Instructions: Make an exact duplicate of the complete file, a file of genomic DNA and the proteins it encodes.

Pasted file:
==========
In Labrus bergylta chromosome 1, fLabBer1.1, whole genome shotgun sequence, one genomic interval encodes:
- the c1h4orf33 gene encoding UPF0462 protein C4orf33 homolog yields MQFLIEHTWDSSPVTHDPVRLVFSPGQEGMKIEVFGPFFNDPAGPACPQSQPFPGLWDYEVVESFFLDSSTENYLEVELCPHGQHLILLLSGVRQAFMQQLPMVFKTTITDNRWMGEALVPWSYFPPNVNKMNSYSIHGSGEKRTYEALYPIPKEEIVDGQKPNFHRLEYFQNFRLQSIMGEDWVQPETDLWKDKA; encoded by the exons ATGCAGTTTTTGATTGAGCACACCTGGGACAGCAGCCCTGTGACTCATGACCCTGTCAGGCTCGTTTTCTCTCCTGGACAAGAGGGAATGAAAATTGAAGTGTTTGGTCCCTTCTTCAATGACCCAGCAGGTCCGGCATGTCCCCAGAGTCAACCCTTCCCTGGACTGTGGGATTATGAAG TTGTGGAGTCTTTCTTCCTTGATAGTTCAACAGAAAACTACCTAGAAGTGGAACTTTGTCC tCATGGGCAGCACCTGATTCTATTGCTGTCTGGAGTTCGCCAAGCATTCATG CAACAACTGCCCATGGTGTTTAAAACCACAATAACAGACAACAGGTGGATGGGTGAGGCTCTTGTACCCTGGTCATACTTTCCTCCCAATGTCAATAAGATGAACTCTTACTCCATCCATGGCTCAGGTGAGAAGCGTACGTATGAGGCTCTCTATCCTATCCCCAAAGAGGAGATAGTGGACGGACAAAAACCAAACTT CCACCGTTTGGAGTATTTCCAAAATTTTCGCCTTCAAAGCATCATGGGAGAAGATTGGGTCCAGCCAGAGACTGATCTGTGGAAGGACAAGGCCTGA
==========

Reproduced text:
In Labrus bergylta chromosome 1, fLabBer1.1, whole genome shotgun sequence, one genomic interval encodes:
- the c1h4orf33 gene encoding UPF0462 protein C4orf33 homolog yields MQFLIEHTWDSSPVTHDPVRLVFSPGQEGMKIEVFGPFFNDPAGPACPQSQPFPGLWDYEVVESFFLDSSTENYLEVELCPHGQHLILLLSGVRQAFMQQLPMVFKTTITDNRWMGEALVPWSYFPPNVNKMNSYSIHGSGEKRTYEALYPIPKEEIVDGQKPNFHRLEYFQNFRLQSIMGEDWVQPETDLWKDKA; encoded by the exons ATGCAGTTTTTGATTGAGCACACCTGGGACAGCAGCCCTGTGACTCATGACCCTGTCAGGCTCGTTTTCTCTCCTGGACAAGAGGGAATGAAAATTGAAGTGTTTGGTCCCTTCTTCAATGACCCAGCAGGTCCGGCATGTCCCCAGAGTCAACCCTTCCCTGGACTGTGGGATTATGAAG TTGTGGAGTCTTTCTTCCTTGATAGTTCAACAGAAAACTACCTAGAAGTGGAACTTTGTCC tCATGGGCAGCACCTGATTCTATTGCTGTCTGGAGTTCGCCAAGCATTCATG CAACAACTGCCCATGGTGTTTAAAACCACAATAACAGACAACAGGTGGATGGGTGAGGCTCTTGTACCCTGGTCATACTTTCCTCCCAATGTCAATAAGATGAACTCTTACTCCATCCATGGCTCAGGTGAGAAGCGTACGTATGAGGCTCTCTATCCTATCCCCAAAGAGGAGATAGTGGACGGACAAAAACCAAACTT CCACCGTTTGGAGTATTTCCAAAATTTTCGCCTTCAAAGCATCATGGGAGAAGATTGGGTCCAGCCAGAGACTGATCTGTGGAAGGACAAGGCCTGA